New Mexico lawmaker to propose student-athlete bill similar to California’s

Mark Moores

State Sen. Mark Moores is planning to propose legislation that would allow student-athletes in New Mexico to hire agents and earn money from endorsements.

The bill would be modeled after legislation California Gov. Gavin Newsom signed into law earlier this week challenging NCAA rules prohibiting college athletes from promoting companies and products.

Moores, who was an offensive lineman for the University of New Mexico from 1988-91, said he is seeking bipartisan support for the bill and has been speaking with the National College Players Association and the California senators who sponsored that state’s bill, called the Fair Pay to Play Act.

“From personal experience, I know it’s hard being a student-athlete,” said Moores, R-Albuquerque. “I saw a lot of teammates really struggle financially and a lot of them weren’t able to graduate. Student-athletes have the right to earn a living as they go to college.”

Because the next legislative period in New Mexico is a 30-day session, Gov. Michelle Lujan Grisham would have to put the issue on the call, allowing it to be heard during the session.

Lujan Grisham’s office said Wednesday that it had not yet decided on the matter given that the call already is quite crowded.

“The governor’s view on this is that it seems like a move in the right direction and as such is worthy of discussion,” spokesman Tripp Stelnicki said. “But of course it could present new challenges, and the 30-day [session] is already going to be very tight.”

Beginning Jan. 1, 2023, California’s Senate Bill 206 will prevent the NCAA from prohibiting a university in that state from competing if its players earn money for the use of their name, image or likeness. The association, which governs college athletics, has called the bill “unconstitutional” and top California universities also opposed it.

Moores said a bill in New Mexico would help student-athletes who come from low-income families. He added, it wouldn’t only help players in the most popular sports such as men’s basketball and football, but also athletes in sports such as swimming and volleyball.

“A lot of kids are coming from an impoverished background,” he said. “The NCAA needs to wake up and get more modern and support athletes’ ability to go to school and get degrees.”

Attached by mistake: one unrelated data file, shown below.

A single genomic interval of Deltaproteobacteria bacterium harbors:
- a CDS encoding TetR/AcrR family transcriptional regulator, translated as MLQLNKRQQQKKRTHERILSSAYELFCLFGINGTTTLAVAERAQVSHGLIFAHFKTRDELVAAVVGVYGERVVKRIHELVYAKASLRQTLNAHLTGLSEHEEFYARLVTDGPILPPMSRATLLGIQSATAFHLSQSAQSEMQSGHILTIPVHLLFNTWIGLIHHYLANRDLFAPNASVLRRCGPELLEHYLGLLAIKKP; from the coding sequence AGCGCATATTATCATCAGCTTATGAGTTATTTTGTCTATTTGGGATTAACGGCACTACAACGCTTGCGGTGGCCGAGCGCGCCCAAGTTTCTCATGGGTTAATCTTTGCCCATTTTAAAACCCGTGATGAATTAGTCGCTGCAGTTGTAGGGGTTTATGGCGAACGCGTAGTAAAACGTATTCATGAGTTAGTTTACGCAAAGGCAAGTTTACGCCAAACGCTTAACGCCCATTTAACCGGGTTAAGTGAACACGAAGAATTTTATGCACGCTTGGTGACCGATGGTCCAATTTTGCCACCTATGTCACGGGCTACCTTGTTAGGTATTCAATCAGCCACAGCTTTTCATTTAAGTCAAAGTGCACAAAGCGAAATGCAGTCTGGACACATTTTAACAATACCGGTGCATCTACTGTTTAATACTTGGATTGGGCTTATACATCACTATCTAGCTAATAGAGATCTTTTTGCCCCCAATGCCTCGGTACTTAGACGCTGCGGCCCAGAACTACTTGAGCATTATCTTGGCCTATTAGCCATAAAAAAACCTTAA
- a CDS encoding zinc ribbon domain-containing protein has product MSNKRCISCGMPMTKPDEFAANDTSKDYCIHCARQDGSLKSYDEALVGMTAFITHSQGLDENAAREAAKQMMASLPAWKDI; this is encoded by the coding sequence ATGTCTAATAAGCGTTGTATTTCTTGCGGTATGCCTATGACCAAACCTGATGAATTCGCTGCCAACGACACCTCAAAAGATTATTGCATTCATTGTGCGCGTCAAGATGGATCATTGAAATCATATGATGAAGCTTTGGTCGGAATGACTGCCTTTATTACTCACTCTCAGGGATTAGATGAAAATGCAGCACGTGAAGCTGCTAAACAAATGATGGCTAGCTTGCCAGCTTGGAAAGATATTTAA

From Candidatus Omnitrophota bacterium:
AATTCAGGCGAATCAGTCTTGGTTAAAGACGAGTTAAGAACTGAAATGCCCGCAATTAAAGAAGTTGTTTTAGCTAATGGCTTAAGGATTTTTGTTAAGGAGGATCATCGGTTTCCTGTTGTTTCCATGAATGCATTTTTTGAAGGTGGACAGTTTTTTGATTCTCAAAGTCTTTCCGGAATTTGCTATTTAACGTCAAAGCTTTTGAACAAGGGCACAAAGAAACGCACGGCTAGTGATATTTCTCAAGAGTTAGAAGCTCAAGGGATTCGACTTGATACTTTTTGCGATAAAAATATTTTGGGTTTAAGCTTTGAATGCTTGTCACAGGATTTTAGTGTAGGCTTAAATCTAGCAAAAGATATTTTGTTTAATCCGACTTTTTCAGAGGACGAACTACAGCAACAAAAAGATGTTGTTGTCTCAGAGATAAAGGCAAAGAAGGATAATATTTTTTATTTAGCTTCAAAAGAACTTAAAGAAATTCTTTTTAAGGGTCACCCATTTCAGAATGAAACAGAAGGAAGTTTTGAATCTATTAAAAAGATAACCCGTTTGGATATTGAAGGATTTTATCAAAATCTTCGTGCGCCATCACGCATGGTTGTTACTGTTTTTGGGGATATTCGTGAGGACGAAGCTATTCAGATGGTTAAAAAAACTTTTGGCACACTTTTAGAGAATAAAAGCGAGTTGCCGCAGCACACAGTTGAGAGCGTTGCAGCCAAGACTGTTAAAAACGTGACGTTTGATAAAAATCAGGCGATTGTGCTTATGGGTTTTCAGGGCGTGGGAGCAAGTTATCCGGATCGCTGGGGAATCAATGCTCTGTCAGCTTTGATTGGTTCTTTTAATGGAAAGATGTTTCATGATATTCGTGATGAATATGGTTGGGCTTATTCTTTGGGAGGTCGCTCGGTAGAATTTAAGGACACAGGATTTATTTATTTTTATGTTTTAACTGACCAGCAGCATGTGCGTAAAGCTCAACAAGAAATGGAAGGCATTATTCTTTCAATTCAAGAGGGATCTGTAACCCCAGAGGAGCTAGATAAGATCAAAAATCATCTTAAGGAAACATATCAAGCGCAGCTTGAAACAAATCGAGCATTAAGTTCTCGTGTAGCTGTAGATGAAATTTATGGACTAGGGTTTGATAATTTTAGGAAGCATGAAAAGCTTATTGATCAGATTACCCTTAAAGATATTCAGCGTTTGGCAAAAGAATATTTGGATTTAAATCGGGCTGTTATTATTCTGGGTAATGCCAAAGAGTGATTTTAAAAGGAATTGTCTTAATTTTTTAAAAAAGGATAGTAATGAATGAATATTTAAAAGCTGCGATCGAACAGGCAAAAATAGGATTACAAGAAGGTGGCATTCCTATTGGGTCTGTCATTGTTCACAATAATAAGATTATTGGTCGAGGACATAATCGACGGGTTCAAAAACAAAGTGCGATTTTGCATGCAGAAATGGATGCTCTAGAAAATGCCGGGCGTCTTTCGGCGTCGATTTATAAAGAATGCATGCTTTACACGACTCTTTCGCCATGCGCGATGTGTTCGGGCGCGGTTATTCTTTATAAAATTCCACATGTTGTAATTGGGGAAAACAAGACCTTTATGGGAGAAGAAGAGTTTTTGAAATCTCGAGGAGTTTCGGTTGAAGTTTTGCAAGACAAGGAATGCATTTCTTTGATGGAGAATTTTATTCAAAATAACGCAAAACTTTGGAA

Mario Moccia, the athletic director at New Mexico State University, said there are a number of factors to consider, but acknowledged he could consider being supportive, “If I could see something actually concrete on what it means.”

But he added the momentum to pay college athletes is significant.

“It’s moving faster than, you know, maybe what the NCAA can handle,” Moccia said. “I say this: Marijuana is legal in several states, but the NCAA still does drug testing, and if you’re caught, you’re penalized. Gambling is legal in all 50 states through the new legislation but you can’t gamble as a student-athlete. So if this becomes legal or the law of the land in the state of New Mexico, I don’t know what stops the NCAA from saying, ‘Yeah it’s legal but it’s against NCAA rules and if you participate in this you’re not eligible.’ ”

U.S. Rep. Anthony Gonzalez, R-Ohio, a former Ohio State football player, is also planning to propose national legislation that would allow college athletes to make endorsement money, ESPN reported Wednesday.

Ohio State University athletic director Gene Smith came out against the California law this week.

New Mexican reporter Will Webber contributed to this report.

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Jens Erik Gould covers politics for the Santa Fe New Mexican. He was a correspondent for Bloomberg News in Mexico City, a regular contributor for TIME in California, and produced the video series Bravery Tapes.

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